“I have the experience that we need to really move the needle on some of the issues I have identified,” she said. “I have the expertise needed to address these issues, and I am deeply committed as both a parent and educator. I will be the person that will always refocus the conversation on educational issues and making sure we are staying on track to keep our schools A rated.”
Robyn Marinelli has 40 years of experience working within the Sarasota County School District. She spent five years teaching before transitioning to the role of school counselor for 20 years. She spent 15 years as a district-level administrator overseeing Student Services for the district, which included aiding students in selecting a career path to pursue. After retiring in 2015, she returned to a local charter school as a school counselor.
“I think I have a lens to make sure everything that is discussed is student-focused,” she said.
Her experience within the district is what she believes sets her apart from her opponent and would make her an invaluable asset to the board.
“The community and parents have lost trust,” she said. “I think that’s something that I am very committed to is to make sure that parents have a seat at the table and to bring civility back to the school board and focus on students.”
She deems herself as approachable, skilled and highly-qualified for the role due to her passion and experience in education.
“I am for all students of all parents,” she said. “It’s our responsibility to educate and keep parents informed on what is going on.”
Maintaining the district’s A grade is important to Marinelli as well as looking into student education programs that reach outside of the one-size-fits-all approach.
“I want teachers to have the freedom to teach and bring creativity into their classrooms,” she said.
Nora Cietek’s upbringing as one of 10 children and her Master’s degree in education psychology are part of what she believes sets her apart from her opponent and makes her a fit for the School Board seat. She has a 30-year career in education having served as a Special Education teacher, assistant principal, principal and the Assistant Director of Special Education in the Schenectady City School District in New York.
“The school board is the perfect fit for me,” she wrote in an email. “Once elected, I will use my extensive skill set in the area of education to enhance the Sarasota School District.”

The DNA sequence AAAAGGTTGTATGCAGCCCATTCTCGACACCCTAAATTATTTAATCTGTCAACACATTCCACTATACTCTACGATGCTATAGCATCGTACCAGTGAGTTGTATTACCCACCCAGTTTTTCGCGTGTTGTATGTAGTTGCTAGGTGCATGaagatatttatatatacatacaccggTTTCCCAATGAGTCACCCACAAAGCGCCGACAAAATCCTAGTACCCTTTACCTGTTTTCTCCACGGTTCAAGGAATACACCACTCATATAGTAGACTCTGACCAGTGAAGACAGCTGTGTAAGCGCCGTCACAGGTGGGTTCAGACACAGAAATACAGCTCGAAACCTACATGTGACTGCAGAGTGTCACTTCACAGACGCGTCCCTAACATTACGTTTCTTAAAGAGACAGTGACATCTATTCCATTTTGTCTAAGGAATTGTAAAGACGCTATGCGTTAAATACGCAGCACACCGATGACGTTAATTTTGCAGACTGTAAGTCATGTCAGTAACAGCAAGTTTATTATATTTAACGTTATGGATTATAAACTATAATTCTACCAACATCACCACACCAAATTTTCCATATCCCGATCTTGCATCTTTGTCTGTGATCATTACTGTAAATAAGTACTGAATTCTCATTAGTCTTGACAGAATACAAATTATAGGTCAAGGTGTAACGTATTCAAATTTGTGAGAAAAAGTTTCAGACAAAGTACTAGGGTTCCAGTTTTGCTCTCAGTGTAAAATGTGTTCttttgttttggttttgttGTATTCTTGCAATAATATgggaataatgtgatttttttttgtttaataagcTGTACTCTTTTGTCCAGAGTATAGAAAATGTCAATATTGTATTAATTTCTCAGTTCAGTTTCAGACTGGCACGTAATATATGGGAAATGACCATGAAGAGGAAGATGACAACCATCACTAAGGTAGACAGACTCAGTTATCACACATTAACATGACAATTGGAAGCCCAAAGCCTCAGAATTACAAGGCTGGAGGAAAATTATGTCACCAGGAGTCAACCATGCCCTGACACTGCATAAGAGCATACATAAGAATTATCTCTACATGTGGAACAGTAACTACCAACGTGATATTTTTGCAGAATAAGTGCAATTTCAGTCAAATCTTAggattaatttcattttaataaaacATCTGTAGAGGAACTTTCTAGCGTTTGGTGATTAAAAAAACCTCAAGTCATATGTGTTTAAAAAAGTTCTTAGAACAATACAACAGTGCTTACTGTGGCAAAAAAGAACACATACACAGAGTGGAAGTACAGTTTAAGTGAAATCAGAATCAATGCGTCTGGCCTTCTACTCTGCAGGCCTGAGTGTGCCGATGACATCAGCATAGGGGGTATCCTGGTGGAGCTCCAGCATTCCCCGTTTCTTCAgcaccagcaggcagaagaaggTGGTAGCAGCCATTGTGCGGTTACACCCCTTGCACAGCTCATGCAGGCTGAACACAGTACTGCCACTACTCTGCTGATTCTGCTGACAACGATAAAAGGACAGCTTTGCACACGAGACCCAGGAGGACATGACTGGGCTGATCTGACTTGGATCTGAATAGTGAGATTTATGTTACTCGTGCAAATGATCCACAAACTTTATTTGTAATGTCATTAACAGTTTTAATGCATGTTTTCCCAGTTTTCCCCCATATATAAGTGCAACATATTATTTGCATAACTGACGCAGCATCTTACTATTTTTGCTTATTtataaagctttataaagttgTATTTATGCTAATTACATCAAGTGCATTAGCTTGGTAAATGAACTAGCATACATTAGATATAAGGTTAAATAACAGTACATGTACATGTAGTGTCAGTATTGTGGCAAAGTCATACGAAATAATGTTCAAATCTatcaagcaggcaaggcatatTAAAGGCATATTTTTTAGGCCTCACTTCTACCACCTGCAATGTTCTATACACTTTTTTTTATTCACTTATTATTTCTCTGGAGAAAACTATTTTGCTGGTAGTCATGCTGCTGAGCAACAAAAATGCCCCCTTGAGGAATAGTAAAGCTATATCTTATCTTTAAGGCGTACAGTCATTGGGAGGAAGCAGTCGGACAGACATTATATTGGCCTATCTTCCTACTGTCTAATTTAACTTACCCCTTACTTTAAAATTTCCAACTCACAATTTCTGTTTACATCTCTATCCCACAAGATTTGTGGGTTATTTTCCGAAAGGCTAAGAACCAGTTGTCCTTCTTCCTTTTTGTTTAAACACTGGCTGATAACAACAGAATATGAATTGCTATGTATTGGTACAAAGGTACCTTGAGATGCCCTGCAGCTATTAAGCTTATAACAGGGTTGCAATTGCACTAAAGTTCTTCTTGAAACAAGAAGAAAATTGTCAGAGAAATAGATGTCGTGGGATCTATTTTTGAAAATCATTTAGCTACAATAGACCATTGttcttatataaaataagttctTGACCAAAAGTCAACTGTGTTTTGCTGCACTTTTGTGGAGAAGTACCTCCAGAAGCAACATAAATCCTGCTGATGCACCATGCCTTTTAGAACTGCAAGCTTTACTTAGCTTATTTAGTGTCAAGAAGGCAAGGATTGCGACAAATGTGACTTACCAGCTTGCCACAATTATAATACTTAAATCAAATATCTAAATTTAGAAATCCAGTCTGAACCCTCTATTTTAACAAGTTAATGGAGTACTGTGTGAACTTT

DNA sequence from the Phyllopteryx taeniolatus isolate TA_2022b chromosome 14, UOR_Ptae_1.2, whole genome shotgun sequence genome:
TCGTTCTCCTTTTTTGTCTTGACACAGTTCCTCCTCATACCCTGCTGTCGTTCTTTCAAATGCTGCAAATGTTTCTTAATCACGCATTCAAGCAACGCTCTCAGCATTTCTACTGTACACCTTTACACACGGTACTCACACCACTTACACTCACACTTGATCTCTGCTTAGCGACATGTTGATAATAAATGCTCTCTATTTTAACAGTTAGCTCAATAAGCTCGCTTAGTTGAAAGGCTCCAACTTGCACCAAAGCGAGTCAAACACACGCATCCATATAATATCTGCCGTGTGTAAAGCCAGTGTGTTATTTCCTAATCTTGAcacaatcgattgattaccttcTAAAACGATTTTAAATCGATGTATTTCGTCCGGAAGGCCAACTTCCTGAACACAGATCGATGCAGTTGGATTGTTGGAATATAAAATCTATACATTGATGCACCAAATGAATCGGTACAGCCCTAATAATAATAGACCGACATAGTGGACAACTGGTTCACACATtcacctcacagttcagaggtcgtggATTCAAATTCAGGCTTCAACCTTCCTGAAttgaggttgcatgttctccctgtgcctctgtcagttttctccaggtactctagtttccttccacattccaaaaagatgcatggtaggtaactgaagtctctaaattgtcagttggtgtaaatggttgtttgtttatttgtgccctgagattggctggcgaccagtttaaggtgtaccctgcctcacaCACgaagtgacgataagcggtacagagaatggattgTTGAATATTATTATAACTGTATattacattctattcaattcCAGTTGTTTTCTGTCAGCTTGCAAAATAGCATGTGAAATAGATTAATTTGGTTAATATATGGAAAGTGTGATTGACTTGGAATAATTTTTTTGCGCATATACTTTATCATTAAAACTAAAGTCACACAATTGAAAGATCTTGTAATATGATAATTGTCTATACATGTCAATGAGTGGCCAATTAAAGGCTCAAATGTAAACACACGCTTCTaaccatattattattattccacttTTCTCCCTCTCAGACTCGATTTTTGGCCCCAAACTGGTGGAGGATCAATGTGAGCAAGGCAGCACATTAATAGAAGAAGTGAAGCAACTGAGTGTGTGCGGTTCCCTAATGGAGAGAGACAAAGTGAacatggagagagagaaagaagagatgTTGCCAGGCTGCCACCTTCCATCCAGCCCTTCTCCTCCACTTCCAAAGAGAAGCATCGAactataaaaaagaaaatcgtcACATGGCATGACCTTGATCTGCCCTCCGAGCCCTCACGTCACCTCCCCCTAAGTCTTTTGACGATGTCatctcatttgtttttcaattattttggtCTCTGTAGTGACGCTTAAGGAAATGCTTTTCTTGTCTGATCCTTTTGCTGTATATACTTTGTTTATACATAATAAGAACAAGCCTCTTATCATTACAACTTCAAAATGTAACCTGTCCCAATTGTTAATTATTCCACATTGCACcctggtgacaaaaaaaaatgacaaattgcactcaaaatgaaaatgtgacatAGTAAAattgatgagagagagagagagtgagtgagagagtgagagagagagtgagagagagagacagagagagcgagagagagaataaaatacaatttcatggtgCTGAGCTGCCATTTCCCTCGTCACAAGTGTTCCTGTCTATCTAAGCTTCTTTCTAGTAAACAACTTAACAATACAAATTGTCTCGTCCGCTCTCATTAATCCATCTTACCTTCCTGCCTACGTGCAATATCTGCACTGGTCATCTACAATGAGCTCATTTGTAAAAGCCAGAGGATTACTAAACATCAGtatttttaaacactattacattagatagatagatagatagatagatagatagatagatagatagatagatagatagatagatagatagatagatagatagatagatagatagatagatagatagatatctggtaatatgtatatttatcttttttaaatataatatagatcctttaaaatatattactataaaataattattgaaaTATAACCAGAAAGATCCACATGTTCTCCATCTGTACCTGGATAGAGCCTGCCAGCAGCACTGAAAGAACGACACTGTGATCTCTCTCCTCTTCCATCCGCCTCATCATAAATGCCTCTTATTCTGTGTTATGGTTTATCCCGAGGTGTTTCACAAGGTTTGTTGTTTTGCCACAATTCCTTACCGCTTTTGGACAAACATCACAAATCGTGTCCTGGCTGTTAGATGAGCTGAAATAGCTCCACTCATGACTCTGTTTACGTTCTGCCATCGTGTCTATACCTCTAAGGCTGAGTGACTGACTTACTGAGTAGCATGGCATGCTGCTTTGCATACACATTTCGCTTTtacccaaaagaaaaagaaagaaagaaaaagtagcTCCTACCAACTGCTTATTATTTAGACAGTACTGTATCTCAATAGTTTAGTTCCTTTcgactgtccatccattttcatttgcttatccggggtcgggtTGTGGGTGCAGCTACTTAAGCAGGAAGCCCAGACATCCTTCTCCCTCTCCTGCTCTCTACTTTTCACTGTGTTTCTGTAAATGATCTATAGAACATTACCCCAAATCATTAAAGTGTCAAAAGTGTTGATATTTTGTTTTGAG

Her belief that the school board needs to shift focus back to children and their families.
“I am a non-political person who has never considered political affiliation when it comes to education,” she wrote. “For me, it’s all about our children and the teachers and staff that work tirelessly every day to make sure that those children have access to all the resources that they need to strive to be the best they can be.”
A vote for her, she wrote, would be a vote for someone who understands teaching, education policy, school budgets and special needs. If elected, she hopes to be able to create a pattern of reviewing programs to ensure that the ones in place are fully benefiting both students and staff.
“I want to instill an ‘I can do it’ attitude in our students,” she wrote. “No matter where a child is functioning, we need to create a program for them to ensure that they are able to meet their goals with confidence.”
Tim Enos has 32 years of law enforcement experience, including time spent within the Sarasota County Sheriff's Department. He has served as the Chief of Police for the Sarasota County Schools Police Department. He is the executive director of Florida Association of School Resource Officers. He received a bachelor’s degree in finance from Florida State University.
“I know what excellence in education looks like because I went to school here,” he said. “I was part of the district for 22 years, the last three years being part of the executive staff.”
Change he hopes to influence, if elected, includes increased transparency in the budget process and in curriculum. He has noticed parents lack trust in the board and he hopes to play a hand in improving that trust.
“We need to make sure that parents are involved in all aspects of their child’s education,” he said.
He grew up in the county and was educated in the district and has put three children through the district. His knowledge of the area and his experience ensuring student safety give him a unique perspective, he said.
“I feel that we need representation of people who are from the community on the board to make decisions not based on politics, but based upon what is important to parents,” he said. “I don’t think politics has any place to play in education. I want to create an atmosphere of transparency.”
If elected, he is hopeful he will be able to bring a diverse perspective to the board.